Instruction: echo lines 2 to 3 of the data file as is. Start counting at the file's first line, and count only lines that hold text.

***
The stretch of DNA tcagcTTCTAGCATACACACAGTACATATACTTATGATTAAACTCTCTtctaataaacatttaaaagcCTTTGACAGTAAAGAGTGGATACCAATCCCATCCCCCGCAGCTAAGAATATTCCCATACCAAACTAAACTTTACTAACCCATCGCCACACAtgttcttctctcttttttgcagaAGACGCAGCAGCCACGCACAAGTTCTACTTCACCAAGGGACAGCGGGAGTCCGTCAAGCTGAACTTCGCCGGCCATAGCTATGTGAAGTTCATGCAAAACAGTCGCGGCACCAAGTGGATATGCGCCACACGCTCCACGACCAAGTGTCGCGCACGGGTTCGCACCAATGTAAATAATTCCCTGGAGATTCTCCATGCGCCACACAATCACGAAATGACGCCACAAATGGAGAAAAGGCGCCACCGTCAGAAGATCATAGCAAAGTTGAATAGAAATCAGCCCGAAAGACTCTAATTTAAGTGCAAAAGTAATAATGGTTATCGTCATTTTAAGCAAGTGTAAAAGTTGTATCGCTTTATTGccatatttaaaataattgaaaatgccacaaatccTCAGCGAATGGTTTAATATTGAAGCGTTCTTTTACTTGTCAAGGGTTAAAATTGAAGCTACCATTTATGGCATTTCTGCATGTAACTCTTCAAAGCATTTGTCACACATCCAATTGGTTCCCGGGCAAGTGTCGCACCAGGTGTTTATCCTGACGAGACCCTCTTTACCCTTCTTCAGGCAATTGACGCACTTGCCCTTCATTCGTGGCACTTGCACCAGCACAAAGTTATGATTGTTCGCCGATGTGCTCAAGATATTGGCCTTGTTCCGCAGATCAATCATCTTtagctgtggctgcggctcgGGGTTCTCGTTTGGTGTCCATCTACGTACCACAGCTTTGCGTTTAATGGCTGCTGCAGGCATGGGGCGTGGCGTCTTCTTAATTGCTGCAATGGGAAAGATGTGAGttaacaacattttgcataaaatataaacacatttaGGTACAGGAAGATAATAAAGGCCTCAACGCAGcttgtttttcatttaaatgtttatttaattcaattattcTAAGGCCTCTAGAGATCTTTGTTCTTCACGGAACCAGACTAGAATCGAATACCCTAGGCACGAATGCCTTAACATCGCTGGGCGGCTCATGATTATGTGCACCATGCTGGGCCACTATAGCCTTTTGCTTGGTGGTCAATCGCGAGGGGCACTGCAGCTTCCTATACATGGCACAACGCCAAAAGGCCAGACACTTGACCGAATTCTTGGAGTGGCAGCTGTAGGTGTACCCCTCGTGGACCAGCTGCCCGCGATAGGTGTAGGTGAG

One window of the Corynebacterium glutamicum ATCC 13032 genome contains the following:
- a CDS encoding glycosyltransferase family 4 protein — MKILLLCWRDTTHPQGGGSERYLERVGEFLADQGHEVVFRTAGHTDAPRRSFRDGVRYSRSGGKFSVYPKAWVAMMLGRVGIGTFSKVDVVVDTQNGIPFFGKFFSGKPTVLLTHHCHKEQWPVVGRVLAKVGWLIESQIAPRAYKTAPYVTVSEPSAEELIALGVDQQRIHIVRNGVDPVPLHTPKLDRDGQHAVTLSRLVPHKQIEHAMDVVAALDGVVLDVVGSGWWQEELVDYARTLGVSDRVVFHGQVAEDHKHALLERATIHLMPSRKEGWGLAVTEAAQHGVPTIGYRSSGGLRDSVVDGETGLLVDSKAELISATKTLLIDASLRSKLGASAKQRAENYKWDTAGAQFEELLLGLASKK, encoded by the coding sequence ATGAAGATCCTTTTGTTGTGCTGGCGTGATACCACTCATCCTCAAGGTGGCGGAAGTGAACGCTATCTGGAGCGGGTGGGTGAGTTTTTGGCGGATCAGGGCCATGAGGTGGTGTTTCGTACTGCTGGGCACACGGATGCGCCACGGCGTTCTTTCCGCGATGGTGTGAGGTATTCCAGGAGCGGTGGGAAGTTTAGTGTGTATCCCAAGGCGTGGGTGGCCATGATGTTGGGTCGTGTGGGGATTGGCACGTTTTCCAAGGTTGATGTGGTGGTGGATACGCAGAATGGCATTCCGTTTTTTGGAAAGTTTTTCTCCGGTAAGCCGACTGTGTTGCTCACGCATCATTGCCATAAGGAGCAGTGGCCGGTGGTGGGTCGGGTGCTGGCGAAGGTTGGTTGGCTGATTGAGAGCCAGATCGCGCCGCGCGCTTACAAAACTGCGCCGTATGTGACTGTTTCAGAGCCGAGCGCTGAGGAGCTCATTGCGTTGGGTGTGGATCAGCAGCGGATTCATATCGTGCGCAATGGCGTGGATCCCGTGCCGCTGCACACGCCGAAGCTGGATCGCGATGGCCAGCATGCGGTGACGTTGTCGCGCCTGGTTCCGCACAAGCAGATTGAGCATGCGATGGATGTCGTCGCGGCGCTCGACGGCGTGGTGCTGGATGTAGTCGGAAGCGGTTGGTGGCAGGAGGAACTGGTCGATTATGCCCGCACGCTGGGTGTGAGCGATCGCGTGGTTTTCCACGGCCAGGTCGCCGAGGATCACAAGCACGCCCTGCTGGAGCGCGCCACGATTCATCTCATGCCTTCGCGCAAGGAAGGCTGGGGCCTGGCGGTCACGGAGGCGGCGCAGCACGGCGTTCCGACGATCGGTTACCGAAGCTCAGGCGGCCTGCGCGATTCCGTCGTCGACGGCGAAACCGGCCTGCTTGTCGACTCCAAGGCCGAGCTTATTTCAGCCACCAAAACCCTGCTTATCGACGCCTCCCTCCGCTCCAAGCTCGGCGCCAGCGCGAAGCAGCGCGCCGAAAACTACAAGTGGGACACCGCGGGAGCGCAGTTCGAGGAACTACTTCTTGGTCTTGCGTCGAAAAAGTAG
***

One window of the Corynebacterium glutamicum ATCC 13032 genome contains the following:
- a CDS encoding glycosyltransferase family 4 protein — MKILLLCWRDTTHPQGGGSERYLERVGEFLADQGHEVVFRTAGHTDAPRRSFRDGVRYSRSGGKFSVYPKAWVAMMLGRVGIGTFSKVDVVVDTQNGIPFFGKFFSGKPTVLLTHHCHKEQWPVVGRVLAKVGWLIESQIAPRAYKTAPYVTVSEPSAEELIALGVDQQRIHIVRNGVDPVPLHTPKLDRDGQHAVTLSRLVPHKQIEHAMDVVAALDGVVLDVVGSGWWQEELVDYARTLGVSDRVVFHGQVAEDHKHALLERATIHLMPSRKEGWGLAVTEAAQHGVPTIGYRSSGGLRDSVVDGETGLLVDSKAELISATKTLLIDASLRSKLGASAKQRAENYKWDTAGAQFEELLLGLASKK, encoded by the coding sequence ATGAAGATCCTTTTGTTGTGCTGGCGTGATACCACTCATCCTCAAGGTGGCGGAAGTGAACGCTATCTGGAGCGGGTGGGTGAGTTTTTGGCGGATCAGGGCCATGAGGTGGTGTTTCGTACTGCTGGGCACACGGATGCGCCACGGCGTTCTTTCCGCGATGGTGTGAGGTATTCCAGGAGCGGTGGGAAGTTTAGTGTGTATCCCAAGGCGTGGGTGGCCATGATGTTGGGTCGTGTGGGGATTGGCACGTTTTCCAAGGTTGATGTGGTGGTGGATACGCAGAATGGCATTCCGTTTTTTGGAAAGTTTTTCTCCGGTAAGCCGACTGTGTTGCTCACGCATCATTGCCATAAGGAGCAGTGGCCGGTGGTGGGTCGGGTGCTGGCGAAGGTTGGTTGGCTGATTGAGAGCCAGATCGCGCCGCGCGCTTACAAAACTGCGCCGTATGTGACTGTTTCAGAGCCGAGCGCTGAGGAGCTCATTGCGTTGGGTGTGGATCAGCAGCGGATTCATATCGTGCGCAATGGCGTGGATCCCGTGCCGCTGCACACGCCGAAGCTGGATCGCGATGGCCAGCATGCGGTGACGTTGTCGCGCCTGGTTCCGCACAAGCAGATTGAGCATGCGATGGATGTCGTCGCGGCGCTCGACGGCGTGGTGCTGGATGTAGTCGGAAGCGGTTGGTGGCAGGAGGAACTGGTCGATTATGCCCGCACGCTGGGTGTGAGCGATCGCGTGGTTTTCCACGGCCAGGTCGCCGAGGATCACAAGCACGCCCTGCTGGAGCGCGCCACGATTCATCTCATGCCTTCGCGCAAGGAAGGCTGGGGCCTGGCGGTCACGGAGGCGGCGCAGCACGGCGTTCCGACGATCGGTTACCGAAGCTCAGGCGGCCTGCGCGATTCCGTCGTCGACGGCGAAACCGGCCTGCTTGTCGACTCCAAGGCCGAGCTTATTTCAGCCACCAAAACCCTGCTTATCGACGCCTCCCTCCGCTCCAAGCTCGGCGCCAGCGCGAAGCAGCGCGCCGAAAACTACAAGTGGGACACCGCGGGAGCGCAGTTCGAGGAACTACTTCTTGGTCTTGCGTCGAAAAAGTAG